The policy of mass transport somehow justifies the role of transhippers since they can achieve 'economies of scale' for a specific transfer. On the other hand, the additional profit obtained by transshipments allows consignors and consignees to pay a smaller fare for their cargo to be transported. Finally, the 'small' customers who fail to gather large loads can also join in mass transport, thus reducing the cost of transferring their cargo.

According to the above, consignees, consignors and shippers have common interests in this policy of mass transportation. As a result, research have been conducted and money has been invested on means of transportation, techniques and equipment suitable for massification of flows. This has resulted in the development of:

• Container ships

• Cargo planes

• Road trucks of heavy tonnage

• Special trains for moving cargo (unit trains, block trains)

• Automated marshalling yards

The railway is a suitable means for mass transportation. According to the volume of load it carries, the railway adopts different solutions in order to respond more successfully to the policy of mass transport (FIG. 6).

More precisely:

a. When freight units are too big, cargo movement is performed with unit trains or block trains which are not passing through marshalling yards. For this purpose, special sidings are used to connect the railway line with the production centers or the production centers are installed/set up very close to the line.

b. When freight units are relatively big, expediting is done with single wagon trains that move at high running speeds (Vmax = 120 km/h) while their delay in marshalling yards is the least possible (automatic marshalling yards).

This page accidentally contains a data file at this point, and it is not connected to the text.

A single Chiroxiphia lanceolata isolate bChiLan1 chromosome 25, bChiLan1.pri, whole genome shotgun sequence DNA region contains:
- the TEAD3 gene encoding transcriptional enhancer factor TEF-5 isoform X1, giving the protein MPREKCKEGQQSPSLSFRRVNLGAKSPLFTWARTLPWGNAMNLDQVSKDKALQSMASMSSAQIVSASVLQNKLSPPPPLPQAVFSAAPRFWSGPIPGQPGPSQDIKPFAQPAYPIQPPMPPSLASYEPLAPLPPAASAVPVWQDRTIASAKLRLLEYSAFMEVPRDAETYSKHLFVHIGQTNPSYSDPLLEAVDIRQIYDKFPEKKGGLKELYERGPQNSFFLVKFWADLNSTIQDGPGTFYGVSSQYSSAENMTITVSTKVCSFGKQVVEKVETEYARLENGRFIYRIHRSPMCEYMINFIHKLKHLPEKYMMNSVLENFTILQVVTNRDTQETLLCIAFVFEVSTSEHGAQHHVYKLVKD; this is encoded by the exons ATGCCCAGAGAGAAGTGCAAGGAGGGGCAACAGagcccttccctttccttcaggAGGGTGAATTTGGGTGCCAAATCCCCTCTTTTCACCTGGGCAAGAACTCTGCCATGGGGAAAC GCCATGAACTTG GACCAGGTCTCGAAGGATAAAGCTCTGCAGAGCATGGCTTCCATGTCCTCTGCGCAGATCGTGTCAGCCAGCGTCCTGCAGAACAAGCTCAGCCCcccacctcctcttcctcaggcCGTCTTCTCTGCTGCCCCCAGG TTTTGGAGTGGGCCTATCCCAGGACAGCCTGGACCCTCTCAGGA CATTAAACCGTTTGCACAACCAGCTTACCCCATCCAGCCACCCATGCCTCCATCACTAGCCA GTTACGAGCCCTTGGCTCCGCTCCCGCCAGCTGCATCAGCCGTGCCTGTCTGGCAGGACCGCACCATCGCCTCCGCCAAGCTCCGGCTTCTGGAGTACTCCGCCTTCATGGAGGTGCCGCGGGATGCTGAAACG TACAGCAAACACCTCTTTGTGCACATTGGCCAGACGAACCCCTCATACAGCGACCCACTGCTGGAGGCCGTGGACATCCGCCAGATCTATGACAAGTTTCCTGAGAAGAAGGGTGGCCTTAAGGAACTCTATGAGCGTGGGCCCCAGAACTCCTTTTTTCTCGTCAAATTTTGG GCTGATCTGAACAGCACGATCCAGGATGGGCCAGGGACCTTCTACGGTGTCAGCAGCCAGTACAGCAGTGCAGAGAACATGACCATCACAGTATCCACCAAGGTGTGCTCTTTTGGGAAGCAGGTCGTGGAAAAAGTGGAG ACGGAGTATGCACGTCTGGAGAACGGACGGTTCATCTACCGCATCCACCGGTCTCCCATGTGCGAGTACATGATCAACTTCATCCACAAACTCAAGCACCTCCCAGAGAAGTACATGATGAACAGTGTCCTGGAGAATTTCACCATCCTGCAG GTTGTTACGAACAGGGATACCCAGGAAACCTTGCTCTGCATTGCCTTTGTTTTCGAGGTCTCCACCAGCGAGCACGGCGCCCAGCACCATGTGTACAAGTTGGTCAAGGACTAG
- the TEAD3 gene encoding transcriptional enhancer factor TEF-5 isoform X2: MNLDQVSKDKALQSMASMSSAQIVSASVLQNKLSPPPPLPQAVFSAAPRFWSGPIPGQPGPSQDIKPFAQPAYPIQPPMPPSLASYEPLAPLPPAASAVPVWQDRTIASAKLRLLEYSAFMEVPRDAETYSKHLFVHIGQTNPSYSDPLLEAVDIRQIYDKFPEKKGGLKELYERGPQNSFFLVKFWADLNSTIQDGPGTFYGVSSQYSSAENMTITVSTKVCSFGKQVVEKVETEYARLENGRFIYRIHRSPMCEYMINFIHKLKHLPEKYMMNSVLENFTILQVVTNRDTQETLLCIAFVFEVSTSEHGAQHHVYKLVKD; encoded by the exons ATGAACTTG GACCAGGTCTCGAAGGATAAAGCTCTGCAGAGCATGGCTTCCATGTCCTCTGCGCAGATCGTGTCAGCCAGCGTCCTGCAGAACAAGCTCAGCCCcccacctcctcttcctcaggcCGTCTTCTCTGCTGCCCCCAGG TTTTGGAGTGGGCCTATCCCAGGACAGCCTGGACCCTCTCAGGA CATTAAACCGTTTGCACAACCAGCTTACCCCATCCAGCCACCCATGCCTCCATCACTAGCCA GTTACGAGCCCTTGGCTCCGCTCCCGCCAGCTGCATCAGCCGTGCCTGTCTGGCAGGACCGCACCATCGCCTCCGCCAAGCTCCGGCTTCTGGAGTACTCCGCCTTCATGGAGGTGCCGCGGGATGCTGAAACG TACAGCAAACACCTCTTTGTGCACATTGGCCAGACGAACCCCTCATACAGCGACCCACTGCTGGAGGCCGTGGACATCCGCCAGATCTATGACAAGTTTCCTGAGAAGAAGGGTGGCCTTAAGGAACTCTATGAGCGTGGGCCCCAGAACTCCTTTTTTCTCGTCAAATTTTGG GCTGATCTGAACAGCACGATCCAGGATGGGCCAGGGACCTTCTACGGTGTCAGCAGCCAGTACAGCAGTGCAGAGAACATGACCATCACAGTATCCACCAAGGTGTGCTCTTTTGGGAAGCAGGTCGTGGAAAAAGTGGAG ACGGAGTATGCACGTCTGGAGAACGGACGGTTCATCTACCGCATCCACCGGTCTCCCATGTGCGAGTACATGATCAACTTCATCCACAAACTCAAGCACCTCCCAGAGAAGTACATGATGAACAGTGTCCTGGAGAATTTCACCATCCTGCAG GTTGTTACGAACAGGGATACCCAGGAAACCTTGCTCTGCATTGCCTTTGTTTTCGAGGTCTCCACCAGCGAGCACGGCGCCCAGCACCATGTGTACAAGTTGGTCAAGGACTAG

c. Finally, in the case of medium- and small-size freight units (5-10t) expediting is done with single wagon trains but the service level is low.

Nowadays consignors and consignees have three main demands:

• Immediate order delivery, which requires frequent and flexible services

• 'Stock' reduction; this implies that only the ordered products will be produced

• A wide variety of every product

To address these demands, the following four solutions are used today in the field of freight railway transport:

• Warehouses (platforms)

• Multifunctional railway stations

• Freight transport villages

• Combined transport

Warehouses ensure mass transportation for small loads and also reduce the transportation cost for both shippers and consignors. After the cargo has been gathered in a specific place, it is then channeled to various nearby destinations by means of small trucks thus responding to the deadlines of product delivery. This process within the chain of transportation improves the service level and reduces the 'logistic cost'.